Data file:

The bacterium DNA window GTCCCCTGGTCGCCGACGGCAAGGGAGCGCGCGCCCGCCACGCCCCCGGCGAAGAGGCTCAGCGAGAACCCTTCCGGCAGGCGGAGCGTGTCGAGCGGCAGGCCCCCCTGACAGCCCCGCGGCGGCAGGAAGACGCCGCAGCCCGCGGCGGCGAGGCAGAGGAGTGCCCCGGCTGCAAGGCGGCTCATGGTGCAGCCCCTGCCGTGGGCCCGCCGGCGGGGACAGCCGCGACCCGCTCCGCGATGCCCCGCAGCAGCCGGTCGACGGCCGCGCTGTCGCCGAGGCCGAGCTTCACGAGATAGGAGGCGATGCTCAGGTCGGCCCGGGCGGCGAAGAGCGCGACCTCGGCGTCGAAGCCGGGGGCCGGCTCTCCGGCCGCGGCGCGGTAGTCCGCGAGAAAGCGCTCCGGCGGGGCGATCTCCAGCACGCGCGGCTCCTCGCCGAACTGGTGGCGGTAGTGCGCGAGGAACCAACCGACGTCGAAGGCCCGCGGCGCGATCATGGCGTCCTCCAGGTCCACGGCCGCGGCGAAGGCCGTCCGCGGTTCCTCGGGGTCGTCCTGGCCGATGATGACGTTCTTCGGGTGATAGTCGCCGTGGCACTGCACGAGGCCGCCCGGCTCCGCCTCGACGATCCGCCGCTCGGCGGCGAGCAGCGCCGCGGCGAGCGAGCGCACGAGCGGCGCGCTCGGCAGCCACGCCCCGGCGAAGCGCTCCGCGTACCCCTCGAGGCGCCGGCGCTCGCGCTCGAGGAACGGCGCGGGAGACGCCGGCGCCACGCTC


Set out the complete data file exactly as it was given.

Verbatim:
The bacterium DNA window GTCCCCTGGTCGCCGACGGCAAGGGAGCGCGCGCCCGCCACGCCCCCGGCGAAGAGGCTCAGCGAGAACCCTTCCGGCAGGCGGAGCGTGTCGAGCGGCAGGCCCCCCTGACAGCCCCGCGGCGGCAGGAAGACGCCGCAGCCCGCGGCGGCGAGGCAGAGGAGTGCCCCGGCTGCAAGGCGGCTCATGGTGCAGCCCCTGCCGTGGGCCCGCCGGCGGGGACAGCCGCGACCCGCTCCGCGATGCCCCGCAGCAGCCGGTCGACGGCCGCGCTGTCGCCGAGGCCGAGCTTCACGAGATAGGAGGCGATGCTCAGGTCGGCCCGGGCGGCGAAGAGCGCGACCTCGGCGTCGAAGCCGGGGGCCGGCTCTCCGGCCGCGGCGCGGTAGTCCGCGAGAAAGCGCTCCGGCGGGGCGATCTCCAGCACGCGCGGCTCCTCGCCGAACTGGTGGCGGTAGTGCGCGAGGAACCAACCGACGTCGAAGGCCCGCGGCGCGATCATGGCGTCCTCCAGGTCCACGGCCGCGGCGAAGGCCGTCCGCGGTTCCTCGGGGTCGTCCTGGCCGATGATGACGTTCTTCGGGTGATAGTCGCCGTGGCACTGCACGAGGCCGCCCGGCTCCGCCTCGACGATCCGCCGCTCGGCGGCGAGCAGCGCCGCGGCGAGCGAGCGCACGAGCGGCGCGCTCGGCAGCCACGCCCCGGCGAAGCGCTCCGCGTACCCCTCGAGGCGCCGGCGCTCGCGCTCGAGGAACGGCGCGGGAGACGCCGGCGCCACGCTC